Consolidate your Debt for Easier Payments and Less Interest
If you are like most Americans, you will have a debt in some form or another. The most typical kind of debt in society today is credit card debt, which can put you in the worst situation if you are unable to pay off the whole balance. The high interest rates on these credit cards is what is causing many Americans to be stuck on a vast treadmill of debt. And it’s not just credit card debts. Many people will have a student loan and/or a mortgage to pay off on top of everything. This leaves a lot of people barely treading water with their finances. So, how can someone get off the treadmill, and stop treading water?
The answer is simple. Through debt consolidation, you can take all of your existing loans, whether it be credit card debts, student loans, a car loan etc. and pile them all into one big debt. This can be greatly beneficial for both you and your bank. Generally, you go to your bank to consolidate your loans and they will give you a much lower interest rate in order to have your loans/debt through them rather than a competing business/bank. This puts both you and your bank in a win/win situation, where they get the business and you get the lower interest rates to help pay off your debts quicker.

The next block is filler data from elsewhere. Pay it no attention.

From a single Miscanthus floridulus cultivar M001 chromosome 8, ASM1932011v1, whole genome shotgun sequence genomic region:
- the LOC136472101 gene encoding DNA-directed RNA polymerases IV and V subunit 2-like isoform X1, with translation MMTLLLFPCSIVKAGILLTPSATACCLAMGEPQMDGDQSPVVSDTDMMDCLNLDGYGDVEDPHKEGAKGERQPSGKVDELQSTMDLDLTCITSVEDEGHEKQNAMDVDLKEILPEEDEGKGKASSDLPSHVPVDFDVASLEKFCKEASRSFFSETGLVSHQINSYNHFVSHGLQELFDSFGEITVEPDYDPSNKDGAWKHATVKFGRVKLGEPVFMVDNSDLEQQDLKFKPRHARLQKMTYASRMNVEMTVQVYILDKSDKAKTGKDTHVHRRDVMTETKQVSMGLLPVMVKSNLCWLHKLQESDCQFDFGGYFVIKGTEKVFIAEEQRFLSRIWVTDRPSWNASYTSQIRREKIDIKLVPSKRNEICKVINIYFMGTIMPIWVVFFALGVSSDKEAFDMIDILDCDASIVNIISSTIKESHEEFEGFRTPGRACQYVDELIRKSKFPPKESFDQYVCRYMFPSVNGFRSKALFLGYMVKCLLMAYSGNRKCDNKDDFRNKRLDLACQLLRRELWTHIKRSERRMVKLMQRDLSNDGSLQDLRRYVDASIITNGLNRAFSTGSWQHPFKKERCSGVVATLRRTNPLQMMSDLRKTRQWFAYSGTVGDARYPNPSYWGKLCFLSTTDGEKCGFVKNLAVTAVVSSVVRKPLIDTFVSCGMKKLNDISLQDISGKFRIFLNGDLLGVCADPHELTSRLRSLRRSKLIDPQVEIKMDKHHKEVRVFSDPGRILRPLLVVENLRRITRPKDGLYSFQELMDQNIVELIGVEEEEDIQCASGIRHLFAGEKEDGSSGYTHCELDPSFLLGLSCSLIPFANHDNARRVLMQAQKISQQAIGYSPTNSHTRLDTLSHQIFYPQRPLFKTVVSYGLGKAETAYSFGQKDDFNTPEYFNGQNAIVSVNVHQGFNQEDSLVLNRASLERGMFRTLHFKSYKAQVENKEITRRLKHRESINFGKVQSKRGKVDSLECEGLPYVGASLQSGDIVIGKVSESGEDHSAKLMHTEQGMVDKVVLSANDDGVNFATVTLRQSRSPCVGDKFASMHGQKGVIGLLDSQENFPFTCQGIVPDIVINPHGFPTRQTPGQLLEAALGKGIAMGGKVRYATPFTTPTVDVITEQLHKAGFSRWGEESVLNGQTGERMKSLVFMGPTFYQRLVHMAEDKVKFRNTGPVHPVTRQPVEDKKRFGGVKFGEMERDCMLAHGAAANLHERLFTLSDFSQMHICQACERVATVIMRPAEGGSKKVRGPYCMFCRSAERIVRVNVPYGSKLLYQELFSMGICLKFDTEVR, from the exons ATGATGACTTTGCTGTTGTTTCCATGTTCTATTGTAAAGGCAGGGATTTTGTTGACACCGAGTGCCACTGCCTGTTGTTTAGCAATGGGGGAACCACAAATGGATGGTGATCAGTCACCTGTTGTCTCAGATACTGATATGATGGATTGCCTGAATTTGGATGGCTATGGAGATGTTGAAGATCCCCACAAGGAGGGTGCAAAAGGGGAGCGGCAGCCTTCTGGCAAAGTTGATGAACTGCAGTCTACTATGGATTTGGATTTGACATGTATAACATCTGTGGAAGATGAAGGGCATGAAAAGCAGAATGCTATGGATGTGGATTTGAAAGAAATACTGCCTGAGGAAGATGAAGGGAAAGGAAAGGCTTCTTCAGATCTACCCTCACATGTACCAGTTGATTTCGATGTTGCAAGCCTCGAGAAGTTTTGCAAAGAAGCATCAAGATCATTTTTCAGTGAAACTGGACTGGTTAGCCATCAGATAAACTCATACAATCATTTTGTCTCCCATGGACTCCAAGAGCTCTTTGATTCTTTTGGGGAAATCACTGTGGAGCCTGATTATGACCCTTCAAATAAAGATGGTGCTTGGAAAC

Consider that the average debt for American credit card holders is around $16,000, When the average credit card has an interest rate around 20%, the minimum payments will take an excruciatingly long time to pay off that kind of money. What’s worse is knowing how much money your simply giving away to the credit card companies. If you do have credit card debt, the big question is – Why would you be paying minimum payments with 20% interest when you could consolidate your loans and be paying a meager 5% depending on your financial institution. It’s not only easier having a lower interest rate, but you can also have your consolidated loans spread out over a longer period of time, making your payments smaller. Overall, there is no good reason not to consolidate debts.
A great question that is generally brought up when discussing debt consolidation is : “Will this hurt my credit?” and the answer to that is no. In fact, it will do the opposite. When you consolidate your loans, the bank will essentially pay off your existing loans, and open a new one with them. In doing so, on paper it appears as though you have completely payed off your previous loan, which is good for your credit.